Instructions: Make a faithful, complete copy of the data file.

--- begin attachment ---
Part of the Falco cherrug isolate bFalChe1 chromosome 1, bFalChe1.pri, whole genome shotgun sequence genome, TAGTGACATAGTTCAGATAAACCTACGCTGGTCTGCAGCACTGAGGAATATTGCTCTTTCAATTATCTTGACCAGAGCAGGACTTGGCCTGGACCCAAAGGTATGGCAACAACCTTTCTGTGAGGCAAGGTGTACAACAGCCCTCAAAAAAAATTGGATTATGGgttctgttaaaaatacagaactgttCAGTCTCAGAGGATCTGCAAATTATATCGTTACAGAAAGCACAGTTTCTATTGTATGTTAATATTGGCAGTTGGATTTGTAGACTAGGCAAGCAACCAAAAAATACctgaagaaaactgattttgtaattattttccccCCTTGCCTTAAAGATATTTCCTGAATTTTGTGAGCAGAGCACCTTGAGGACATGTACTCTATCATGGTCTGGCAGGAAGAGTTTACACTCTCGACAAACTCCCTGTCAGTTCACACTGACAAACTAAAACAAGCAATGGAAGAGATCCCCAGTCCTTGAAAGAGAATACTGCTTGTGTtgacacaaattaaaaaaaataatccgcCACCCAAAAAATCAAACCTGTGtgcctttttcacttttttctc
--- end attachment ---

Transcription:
Part of the Falco cherrug isolate bFalChe1 chromosome 1, bFalChe1.pri, whole genome shotgun sequence genome, TAGTGACATAGTTCAGATAAACCTACGCTGGTCTGCAGCACTGAGGAATATTGCTCTTTCAATTATCTTGACCAGAGCAGGACTTGGCCTGGACCCAAAGGTATGGCAACAACCTTTCTGTGAGGCAAGGTGTACAACAGCCCTCAAAAAAAATTGGATTATGGgttctgttaaaaatacagaactgttCAGTCTCAGAGGATCTGCAAATTATATCGTTACAGAAAGCACAGTTTCTATTGTATGTTAATATTGGCAGTTGGATTTGTAGACTAGGCAAGCAACCAAAAAATACctgaagaaaactgattttgtaattattttccccCCTTGCCTTAAAGATATTTCCTGAATTTTGTGAGCAGAGCACCTTGAGGACATGTACTCTATCATGGTCTGGCAGGAAGAGTTTACACTCTCGACAAACTCCCTGTCAGTTCACACTGACAAACTAAAACAAGCAATGGAAGAGATCCCCAGTCCTTGAAAGAGAATACTGCTTGTGTtgacacaaattaaaaaaaataatccgcCACCCAAAAAATCAAACCTGTGtgcctttttcacttttttctc